Assessment

Stephen Colbert Takes on Common-Core Tests

By Ross Brenneman — April 09, 2014 1 min read
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As news about the Common Core State Standards continue to trickle into the public consciousness, opponents have similarly stepped up their criticism.

And now that criticism has come to late night: On “The Colbert Report” Tuesday, Stephen Colbert (or the pseudo-conservative character he plays, at least) ripped into the common-core-aligned tests, which have many parents and teachers worried:

The Colbert Report

It’s characteristically funny and biting, especially when he describes the case of one 2nd grader who, asked on a test to give a written explanation for how he reached a math solution, essentially replied that he just thought about it. That differed from the more complex, sequential answer that he was likely expected to give.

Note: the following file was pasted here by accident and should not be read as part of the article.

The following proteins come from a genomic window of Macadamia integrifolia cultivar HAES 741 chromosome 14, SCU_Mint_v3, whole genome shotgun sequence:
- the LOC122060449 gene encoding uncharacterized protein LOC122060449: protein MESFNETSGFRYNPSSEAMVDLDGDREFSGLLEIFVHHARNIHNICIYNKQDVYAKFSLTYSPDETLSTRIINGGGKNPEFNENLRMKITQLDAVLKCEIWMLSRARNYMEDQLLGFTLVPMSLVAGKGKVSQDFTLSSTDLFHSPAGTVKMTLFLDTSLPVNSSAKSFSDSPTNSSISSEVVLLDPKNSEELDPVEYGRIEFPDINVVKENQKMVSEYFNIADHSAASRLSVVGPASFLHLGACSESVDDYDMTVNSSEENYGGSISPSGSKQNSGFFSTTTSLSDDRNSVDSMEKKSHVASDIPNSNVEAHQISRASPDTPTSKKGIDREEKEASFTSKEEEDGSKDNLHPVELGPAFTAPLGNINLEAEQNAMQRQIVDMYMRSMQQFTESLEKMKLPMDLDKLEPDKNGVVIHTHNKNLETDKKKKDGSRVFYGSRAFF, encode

“Folks, this child has a bright future. He is only in 2nd grade and can already clearly explain what it feels like to think,” Colbert said. “Now we just need to get him to explain what that feels like to whoever wrote the common-core questions.”

(The clip didn’t give that much specific context for the particular example shown, so it’s hard to verify the incident, but the child’s response sounds like something sarcastic I might have written in 2nd grade.)

You might notice, by the way, that Colbert initially calls the standards the “common-core curriculum,” which is not exactly right, although critics of the standards might say that the former leads to the latter, and it’s not like anyone hasn’t argued for a common curriculum. The standards also aren’t a federal initiative, but the Obama administration has been involved enough to draw plenty of notice.

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A version of this news article first appeared in the Teaching Now blog.


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